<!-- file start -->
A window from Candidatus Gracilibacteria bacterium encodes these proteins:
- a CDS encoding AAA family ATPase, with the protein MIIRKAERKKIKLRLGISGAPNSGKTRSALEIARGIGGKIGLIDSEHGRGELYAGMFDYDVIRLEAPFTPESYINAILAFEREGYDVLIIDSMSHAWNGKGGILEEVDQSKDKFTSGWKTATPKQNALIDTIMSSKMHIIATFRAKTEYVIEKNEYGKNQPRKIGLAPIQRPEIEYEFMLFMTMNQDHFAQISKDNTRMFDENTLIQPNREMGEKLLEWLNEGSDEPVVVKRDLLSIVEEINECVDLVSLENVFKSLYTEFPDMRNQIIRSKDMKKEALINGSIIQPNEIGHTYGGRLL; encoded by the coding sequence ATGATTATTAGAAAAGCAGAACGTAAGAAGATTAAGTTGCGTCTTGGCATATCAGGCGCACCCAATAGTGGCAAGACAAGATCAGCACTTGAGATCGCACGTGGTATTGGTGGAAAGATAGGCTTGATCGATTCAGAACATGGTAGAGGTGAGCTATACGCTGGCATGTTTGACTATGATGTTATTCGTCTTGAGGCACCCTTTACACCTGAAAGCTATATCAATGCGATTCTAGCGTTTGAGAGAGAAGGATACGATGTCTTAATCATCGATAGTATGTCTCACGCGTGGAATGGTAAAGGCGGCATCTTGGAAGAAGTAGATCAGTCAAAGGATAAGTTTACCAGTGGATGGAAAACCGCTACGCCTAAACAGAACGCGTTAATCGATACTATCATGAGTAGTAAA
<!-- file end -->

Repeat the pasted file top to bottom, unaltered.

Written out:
A window from Candidatus Gracilibacteria bacterium encodes these proteins:
- a CDS encoding AAA family ATPase, with the protein MIIRKAERKKIKLRLGISGAPNSGKTRSALEIARGIGGKIGLIDSEHGRGELYAGMFDYDVIRLEAPFTPESYINAILAFEREGYDVLIIDSMSHAWNGKGGILEEVDQSKDKFTSGWKTATPKQNALIDTIMSSKMHIIATFRAKTEYVIEKNEYGKNQPRKIGLAPIQRPEIEYEFMLFMTMNQDHFAQISKDNTRMFDENTLIQPNREMGEKLLEWLNEGSDEPVVVKRDLLSIVEEINECVDLVSLENVFKSLYTEFPDMRNQIIRSKDMKKEALINGSIIQPNEIGHTYGGRLL; encoded by the coding sequence ATGATTATTAGAAAAGCAGAACGTAAGAAGATTAAGTTGCGTCTTGGCATATCAGGCGCACCCAATAGTGGCAAGACAAGATCAGCACTTGAGATCGCACGTGGTATTGGTGGAAAGATAGGCTTGATCGATTCAGAACATGGTAGAGGTGAGCTATACGCTGGCATGTTTGACTATGATGTTATTCGTCTTGAGGCACCCTTTACACCTGAAAGCTATATCAATGCGATTCTAGCGTTTGAGAGAGAAGGATACGATGTCTTAATCATCGATAGTATGTCTCACGCGTGGAATGGTAAAGGCGGCATCTTGGAAGAAGTAGATCAGTCAAAGGATAAGTTTACCAGTGGATGGAAAACCGCTACGCCTAAACAGAACGCGTTAATCGATACTATCATGAGTAGTAAA